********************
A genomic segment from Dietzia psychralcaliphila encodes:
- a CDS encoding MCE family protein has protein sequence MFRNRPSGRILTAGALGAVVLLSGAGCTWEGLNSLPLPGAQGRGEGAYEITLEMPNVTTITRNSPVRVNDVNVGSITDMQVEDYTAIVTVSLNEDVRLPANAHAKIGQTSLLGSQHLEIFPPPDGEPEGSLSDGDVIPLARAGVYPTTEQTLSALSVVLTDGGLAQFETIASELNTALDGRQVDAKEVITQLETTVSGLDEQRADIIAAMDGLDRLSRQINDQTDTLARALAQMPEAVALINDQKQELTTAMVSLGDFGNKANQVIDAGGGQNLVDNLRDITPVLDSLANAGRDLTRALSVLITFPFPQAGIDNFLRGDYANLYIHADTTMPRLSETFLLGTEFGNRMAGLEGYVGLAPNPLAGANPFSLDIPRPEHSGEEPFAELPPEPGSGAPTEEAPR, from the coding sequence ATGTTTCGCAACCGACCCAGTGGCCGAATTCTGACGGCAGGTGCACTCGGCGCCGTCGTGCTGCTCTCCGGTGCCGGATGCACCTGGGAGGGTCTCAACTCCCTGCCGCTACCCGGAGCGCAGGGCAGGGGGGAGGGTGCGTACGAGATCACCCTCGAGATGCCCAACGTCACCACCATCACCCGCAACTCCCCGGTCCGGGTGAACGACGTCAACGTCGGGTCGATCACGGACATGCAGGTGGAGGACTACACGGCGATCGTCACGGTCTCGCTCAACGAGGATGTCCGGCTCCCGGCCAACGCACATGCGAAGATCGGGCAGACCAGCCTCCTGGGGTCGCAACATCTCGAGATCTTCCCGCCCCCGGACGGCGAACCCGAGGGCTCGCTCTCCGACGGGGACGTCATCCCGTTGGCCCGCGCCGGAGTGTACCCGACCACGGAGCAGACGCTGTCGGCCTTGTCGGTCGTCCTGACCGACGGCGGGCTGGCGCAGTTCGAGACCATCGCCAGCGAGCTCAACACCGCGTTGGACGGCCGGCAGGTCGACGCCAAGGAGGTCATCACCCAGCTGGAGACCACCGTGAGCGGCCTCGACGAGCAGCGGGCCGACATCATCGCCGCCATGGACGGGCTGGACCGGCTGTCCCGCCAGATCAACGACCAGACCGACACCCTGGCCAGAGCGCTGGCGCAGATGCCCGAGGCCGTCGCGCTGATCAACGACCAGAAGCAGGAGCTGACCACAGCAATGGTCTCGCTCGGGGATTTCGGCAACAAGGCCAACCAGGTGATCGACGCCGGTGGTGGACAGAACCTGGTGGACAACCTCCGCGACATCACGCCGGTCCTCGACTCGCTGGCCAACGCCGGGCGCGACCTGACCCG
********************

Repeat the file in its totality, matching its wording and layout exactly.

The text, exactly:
A genomic segment from Dietzia psychralcaliphila encodes:
- a CDS encoding MCE family protein has protein sequence MFRNRPSGRILTAGALGAVVLLSGAGCTWEGLNSLPLPGAQGRGEGAYEITLEMPNVTTITRNSPVRVNDVNVGSITDMQVEDYTAIVTVSLNEDVRLPANAHAKIGQTSLLGSQHLEIFPPPDGEPEGSLSDGDVIPLARAGVYPTTEQTLSALSVVLTDGGLAQFETIASELNTALDGRQVDAKEVITQLETTVSGLDEQRADIIAAMDGLDRLSRQINDQTDTLARALAQMPEAVALINDQKQELTTAMVSLGDFGNKANQVIDAGGGQNLVDNLRDITPVLDSLANAGRDLTRALSVLITFPFPQAGIDNFLRGDYANLYIHADTTMPRLSETFLLGTEFGNRMAGLEGYVGLAPNPLAGANPFSLDIPRPEHSGEEPFAELPPEPGSGAPTEEAPR, from the coding sequence ATGTTTCGCAACCGACCCAGTGGCCGAATTCTGACGGCAGGTGCACTCGGCGCCGTCGTGCTGCTCTCCGGTGCCGGATGCACCTGGGAGGGTCTCAACTCCCTGCCGCTACCCGGAGCGCAGGGCAGGGGGGAGGGTGCGTACGAGATCACCCTCGAGATGCCCAACGTCACCACCATCACCCGCAACTCCCCGGTCCGGGTGAACGACGTCAACGTCGGGTCGATCACGGACATGCAGGTGGAGGACTACACGGCGATCGTCACGGTCTCGCTCAACGAGGATGTCCGGCTCCCGGCCAACGCACATGCGAAGATCGGGCAGACCAGCCTCCTGGGGTCGCAACATCTCGAGATCTTCCCGCCCCCGGACGGCGAACCCGAGGGCTCGCTCTCCGACGGGGACGTCATCCCGTTGGCCCGCGCCGGAGTGTACCCGACCACGGAGCAGACGCTGTCGGCCTTGTCGGTCGTCCTGACCGACGGCGGGCTGGCGCAGTTCGAGACCATCGCCAGCGAGCTCAACACCGCGTTGGACGGCCGGCAGGTCGACGCCAAGGAGGTCATCACCCAGCTGGAGACCACCGTGAGCGGCCTCGACGAGCAGCGGGCCGACATCATCGCCGCCATGGACGGGCTGGACCGGCTGTCCCGCCAGATCAACGACCAGACCGACACCCTGGCCAGAGCGCTGGCGCAGATGCCCGAGGCCGTCGCGCTGATCAACGACCAGAAGCAGGAGCTGACCACAGCAATGGTCTCGCTCGGGGATTTCGGCAACAAGGCCAACCAGGTGATCGACGCCGGTGGTGGACAGAACCTGGTGGACAACCTCCGCGACATCACGCCGGTCCTCGACTCGCTGGCCAACGCCGGGCGCGACCTGACCCG